This week, at the PCMA (Professional Convention Management Association) 2010 Education Conference attendees were treated to a keynote presentation on Social Technology, by Scott Koslosky. Scott, an accomplished business leader, is an expert on this subject. His presentation, which offered a “Blueprint For Socially Augmented Events” was highly engaging, and thought provoking.
More than once, over the past year, I have tripped over my words when trying to have a conversation with someone about Social Technology. The problem has not been understanding what to talk about, it has been knowing which words to use when discussing a certain part of this world. Did I just completely confuse you? Well, Let me explain…
You’ve all heard the terms Social Media, Social Networking, Social Relevancy and Social Technology. You’ve probably even used the terms interchangeably, as I have, in conversation. Yet, the reality is they mean different things. And… they all have a symmetrical relationship to one another.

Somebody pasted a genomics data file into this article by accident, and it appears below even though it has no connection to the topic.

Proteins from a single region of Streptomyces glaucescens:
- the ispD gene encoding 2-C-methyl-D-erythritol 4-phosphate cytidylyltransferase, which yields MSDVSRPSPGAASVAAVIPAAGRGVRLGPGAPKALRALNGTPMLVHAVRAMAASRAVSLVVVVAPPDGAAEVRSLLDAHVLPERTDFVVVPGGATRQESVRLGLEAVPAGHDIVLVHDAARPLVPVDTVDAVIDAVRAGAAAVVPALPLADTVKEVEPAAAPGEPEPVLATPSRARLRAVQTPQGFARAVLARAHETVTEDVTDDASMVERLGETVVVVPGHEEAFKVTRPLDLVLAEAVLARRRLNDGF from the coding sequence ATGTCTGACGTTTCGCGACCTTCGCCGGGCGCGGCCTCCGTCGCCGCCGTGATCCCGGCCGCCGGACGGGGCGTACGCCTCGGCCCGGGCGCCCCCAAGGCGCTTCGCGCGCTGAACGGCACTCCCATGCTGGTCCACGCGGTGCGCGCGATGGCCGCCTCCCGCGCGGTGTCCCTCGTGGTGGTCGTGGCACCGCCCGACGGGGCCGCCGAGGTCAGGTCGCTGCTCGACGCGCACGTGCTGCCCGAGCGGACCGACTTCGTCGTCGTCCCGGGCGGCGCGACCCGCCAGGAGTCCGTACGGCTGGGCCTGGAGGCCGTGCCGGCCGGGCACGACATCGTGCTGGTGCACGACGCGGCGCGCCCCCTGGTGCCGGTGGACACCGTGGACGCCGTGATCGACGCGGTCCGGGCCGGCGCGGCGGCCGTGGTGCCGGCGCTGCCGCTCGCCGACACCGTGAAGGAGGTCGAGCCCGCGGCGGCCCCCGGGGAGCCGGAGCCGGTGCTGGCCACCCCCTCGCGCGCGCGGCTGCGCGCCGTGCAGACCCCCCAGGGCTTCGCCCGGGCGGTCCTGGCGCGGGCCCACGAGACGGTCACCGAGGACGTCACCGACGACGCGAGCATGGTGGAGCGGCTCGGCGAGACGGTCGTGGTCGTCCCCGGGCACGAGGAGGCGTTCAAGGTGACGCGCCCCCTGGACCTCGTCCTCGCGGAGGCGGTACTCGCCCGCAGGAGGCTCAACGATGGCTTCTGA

Social Technology Terms Explained?
Early on, in his presentation, Scott spent a few moments providing some clarity regarding the meaning and context of various social terms. Here are his thoughts:
Social Technology — is a blanket term referring to all technology with a social component.
Social Relevance — is your online reputation, whether that be personal or organizational. These are your online credentials. Examples of this are LinkedIn or the brand new “Unvarnished” community. (in beta stages currently)
Social Tasks — are taking a task and putting the word “social” in front of it. Two examples of this are Social CRM and Social Recruiting. On a high level this means you are utilizing social technology as a tool to help accomplish a particular task.
Scott believes that over time the word “social” will get dropped from all these terms, as they will become embedded in our culture and implied in everything we do. Interesting thought.
By the way an archive of Scott’s webcast is available through PCMA. I think you will find it fascinating! For a copy of his slides you should contact Lori McKanna, tell her you read about Scott’s presentation on this blog and ask her to send you a link to his slide deck. It’s a large document so you will be sent a link to download it from the Internet. (Thanks to Jeff Hurt for these instructions)
Question: How do you use these terms and the applications/technology that accompany them? Does Scott Koslosky’s explanation resonate with you? What would you add to the conversation. Do tell!